Virginity Is A Construct

Virginity Is A Construct

When we think about growing up, as well as the process of adolescence, there are certain “firsts” that come to mind. First day of high school, first kiss, first time driving a car, and, of course - first time having sex. The first time having sex looks different for everyone, though. So why do we put such a high premium on the idea of virginity? What even is virginity, after all? Sorry to let you all down, but it looks to me like virginity is nothing but a construct.

When I was younger, it seemed like a pretty straightforward idea: virginity was the purity that people maintained prior to having heterosexual, penetrative sex. It was often signified by “popping your cherry”, as all my classmates would say. But cherry-popping is a myth, and so is virginity.

As I have gotten older, more (often problematic) questions have arisen: if I don’t bleed when I have sex for the first time, does that mean I was never really pure? What constitutes virginity for queer people? What about people who don’t partake in penetrative sex at all? It seems to me like virginity all goes back to the biblically-rooted, heteronormative notion that sex is an activity where a woman sacrifices her purity for a man’s pleasure, deeming the woman less pure and inexperienced, and thus less ‘desirable’. It also promotes the idea that sex is only penis-in-vagina penetration, which is just not true.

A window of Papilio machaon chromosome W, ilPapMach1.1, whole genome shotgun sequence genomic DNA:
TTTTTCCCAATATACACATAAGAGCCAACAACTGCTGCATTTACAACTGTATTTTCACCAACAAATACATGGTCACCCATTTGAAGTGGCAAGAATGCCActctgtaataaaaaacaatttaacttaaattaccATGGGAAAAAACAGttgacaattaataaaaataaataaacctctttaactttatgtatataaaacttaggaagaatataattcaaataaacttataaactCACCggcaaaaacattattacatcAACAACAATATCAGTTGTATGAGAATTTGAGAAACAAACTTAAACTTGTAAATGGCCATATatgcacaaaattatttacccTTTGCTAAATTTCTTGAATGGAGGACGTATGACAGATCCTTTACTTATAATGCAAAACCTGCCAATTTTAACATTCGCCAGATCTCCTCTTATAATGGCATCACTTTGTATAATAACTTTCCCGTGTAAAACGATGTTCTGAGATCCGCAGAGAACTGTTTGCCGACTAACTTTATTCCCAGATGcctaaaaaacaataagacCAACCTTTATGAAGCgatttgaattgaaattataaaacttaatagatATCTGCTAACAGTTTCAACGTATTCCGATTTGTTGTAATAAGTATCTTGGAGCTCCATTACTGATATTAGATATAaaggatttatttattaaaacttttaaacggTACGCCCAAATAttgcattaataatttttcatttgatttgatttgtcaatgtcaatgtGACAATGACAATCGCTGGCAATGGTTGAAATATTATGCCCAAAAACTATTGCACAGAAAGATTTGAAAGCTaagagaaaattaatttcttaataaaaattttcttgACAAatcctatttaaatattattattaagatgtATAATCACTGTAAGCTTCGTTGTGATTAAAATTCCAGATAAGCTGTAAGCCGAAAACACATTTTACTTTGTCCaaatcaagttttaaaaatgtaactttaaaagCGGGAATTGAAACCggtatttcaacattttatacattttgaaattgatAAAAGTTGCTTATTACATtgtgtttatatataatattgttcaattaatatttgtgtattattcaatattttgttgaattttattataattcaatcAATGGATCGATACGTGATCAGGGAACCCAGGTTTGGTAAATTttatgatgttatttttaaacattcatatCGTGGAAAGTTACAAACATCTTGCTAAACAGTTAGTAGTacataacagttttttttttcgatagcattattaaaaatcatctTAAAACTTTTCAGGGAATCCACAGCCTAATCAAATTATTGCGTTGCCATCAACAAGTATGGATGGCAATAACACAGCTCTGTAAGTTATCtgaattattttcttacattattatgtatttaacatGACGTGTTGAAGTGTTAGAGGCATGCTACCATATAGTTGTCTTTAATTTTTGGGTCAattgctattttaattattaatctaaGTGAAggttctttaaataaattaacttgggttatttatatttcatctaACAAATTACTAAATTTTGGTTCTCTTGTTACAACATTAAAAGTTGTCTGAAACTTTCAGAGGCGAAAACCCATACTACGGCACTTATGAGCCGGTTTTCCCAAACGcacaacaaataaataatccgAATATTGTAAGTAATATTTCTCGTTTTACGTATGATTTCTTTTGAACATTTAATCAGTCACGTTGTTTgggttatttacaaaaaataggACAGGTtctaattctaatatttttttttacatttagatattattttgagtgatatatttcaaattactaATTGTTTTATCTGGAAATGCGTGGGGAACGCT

Sex can be had in many forms, and it doesn’t even need to include penetration at all. Sex is about engaging with another person (or people) in a way that promotes pleasure. Virginity is a useless term because it is void of any solid definition. This is why we need to do away with it, and center the conversation around having sex when you want to, when you are ready, and with someone who you trust & will make you feel good.

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